Doctors finally chose to operate in December, and after a five-hour operation they were able to remove 80% of the tumour. I stayed in the high dependency ward for about a week before being moved to the children’s ward and mum and dad took it in turns to be with me.
My recovery was slow, but within six months I was back at school. However, I was on a reduced time table as my short-term memory wasn’t what it used to be and I needed extra help to get me through my GCSEs. Years 10 and 11 were tough and I chose to move schools when it came to going into sixth form. I think I just wanted a fresh start and shed the image that the other children had of me.
In January 2005 a routine check-up revealed the tiny piece of tumour, that had been left behind after surgery, had begun to regrow. As I was 17 at the time I was classed as an adult, so it was my decision when I would have surgery. I chose to sit my exams and then go in for surgery in early February, which went well and I recovered from it a lot quicker and was able to go back to finish my studies.
I have always been open with people about what I went through as a teenager and how it changed me as a person. Looking back, I missed out on school, socialising, dating, playing sport and even making friends. I would even say my brain tumour robbed me of my teenage years.
If I was to meet a teenager who has recently been diagnosed and is trying to deal with all the other things being a teenager brings, I would advise them to try and stay positive and talk through how you are feeling with your parents or close friends or even with the support groups provided at the hospital. I found worrying about the small things that I couldn’t control was really draining both emotionally and physically.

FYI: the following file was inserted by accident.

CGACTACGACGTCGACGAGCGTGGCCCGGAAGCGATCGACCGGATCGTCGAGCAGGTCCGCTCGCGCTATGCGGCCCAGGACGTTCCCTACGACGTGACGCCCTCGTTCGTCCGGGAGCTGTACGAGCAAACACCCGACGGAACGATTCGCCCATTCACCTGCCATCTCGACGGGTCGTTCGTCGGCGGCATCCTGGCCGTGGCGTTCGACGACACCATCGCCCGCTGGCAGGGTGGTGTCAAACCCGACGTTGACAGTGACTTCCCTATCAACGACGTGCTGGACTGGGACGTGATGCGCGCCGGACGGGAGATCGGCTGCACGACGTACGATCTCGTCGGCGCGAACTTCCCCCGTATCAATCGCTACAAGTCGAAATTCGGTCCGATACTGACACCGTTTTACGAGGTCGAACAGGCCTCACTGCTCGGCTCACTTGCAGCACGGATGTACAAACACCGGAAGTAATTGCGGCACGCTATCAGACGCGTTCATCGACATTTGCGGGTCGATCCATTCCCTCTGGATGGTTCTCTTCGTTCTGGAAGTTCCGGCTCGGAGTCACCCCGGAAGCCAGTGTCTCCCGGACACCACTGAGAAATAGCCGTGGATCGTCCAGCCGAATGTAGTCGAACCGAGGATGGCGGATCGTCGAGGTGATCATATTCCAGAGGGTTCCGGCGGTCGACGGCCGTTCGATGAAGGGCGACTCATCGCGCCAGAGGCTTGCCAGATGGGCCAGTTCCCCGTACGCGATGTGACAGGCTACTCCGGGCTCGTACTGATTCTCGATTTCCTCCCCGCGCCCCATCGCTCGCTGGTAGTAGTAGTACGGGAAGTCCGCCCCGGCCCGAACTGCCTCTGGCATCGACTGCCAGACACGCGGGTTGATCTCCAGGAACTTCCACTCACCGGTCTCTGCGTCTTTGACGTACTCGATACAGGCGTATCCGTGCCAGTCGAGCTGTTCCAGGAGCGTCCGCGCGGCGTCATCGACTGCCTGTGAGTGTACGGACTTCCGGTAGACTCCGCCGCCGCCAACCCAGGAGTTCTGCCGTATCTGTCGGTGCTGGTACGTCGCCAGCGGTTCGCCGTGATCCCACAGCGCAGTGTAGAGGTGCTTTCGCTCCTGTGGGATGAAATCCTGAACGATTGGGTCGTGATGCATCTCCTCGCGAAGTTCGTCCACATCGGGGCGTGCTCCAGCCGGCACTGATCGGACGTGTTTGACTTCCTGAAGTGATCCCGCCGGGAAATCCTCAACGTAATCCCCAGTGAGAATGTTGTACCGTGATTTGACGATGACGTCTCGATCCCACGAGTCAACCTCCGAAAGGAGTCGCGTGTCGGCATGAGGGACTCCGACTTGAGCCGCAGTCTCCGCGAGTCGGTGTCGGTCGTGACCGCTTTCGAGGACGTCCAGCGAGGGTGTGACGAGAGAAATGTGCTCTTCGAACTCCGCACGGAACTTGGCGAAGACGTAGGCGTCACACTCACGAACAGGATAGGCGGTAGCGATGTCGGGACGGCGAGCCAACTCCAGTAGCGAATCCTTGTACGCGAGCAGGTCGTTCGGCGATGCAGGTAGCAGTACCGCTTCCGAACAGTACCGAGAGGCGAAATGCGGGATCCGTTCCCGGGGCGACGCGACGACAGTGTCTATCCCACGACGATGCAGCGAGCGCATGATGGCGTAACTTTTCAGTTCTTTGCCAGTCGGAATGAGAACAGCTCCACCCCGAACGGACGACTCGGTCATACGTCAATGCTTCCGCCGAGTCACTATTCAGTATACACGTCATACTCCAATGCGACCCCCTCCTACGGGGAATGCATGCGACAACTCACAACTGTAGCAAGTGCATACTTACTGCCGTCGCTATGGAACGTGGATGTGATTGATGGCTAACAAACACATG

I spent a long time thinking about all the things I wasn’t able to do and am now in a good place. After my A’levels I went on to study Human Biology at the University of Birmingham and then entered full time work, so I didn’t let the tumour from stopping me doing what I wanted in life. I’m currently studying for a masters in Business Administration (MBA) at University of Sheffield and living with my boyfriend Danny, who I have been with for over five years. I’m back playing hockey and have also set myself a goal of running the London Marathon in 2018 for charity Brain Tumour Research. I am lucky that I can go back to having a normal life though sadly so many people diagnosed with brain tumours aren’t as lucky.
Brain tumours are indiscriminate; they can affect anyone, at any age, at any time. What’s more, they kill more children and adults under the age of 40 than any other cancer... yet just 1% of the national spend on cancer research has been allocated to this devastating disease.
If you have been inspired by Amy’s story, you may like to make a donation via www.braintumourresearch.org/donation/donate-now or leave a gift in your will via https://www.braintumourresearch.org/legacy
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The views or opinions expressed within are not necessarily those of Brain Tumour Research. This content has been shared for information purposes only. Brain Tumour Research does not recommend or endorse any particular treatment. If you have or suspect you may have a health problem, you should consult your doctor or other suitably qualified medical professional. Our member charity brainstrust can provide additional information on treatment options.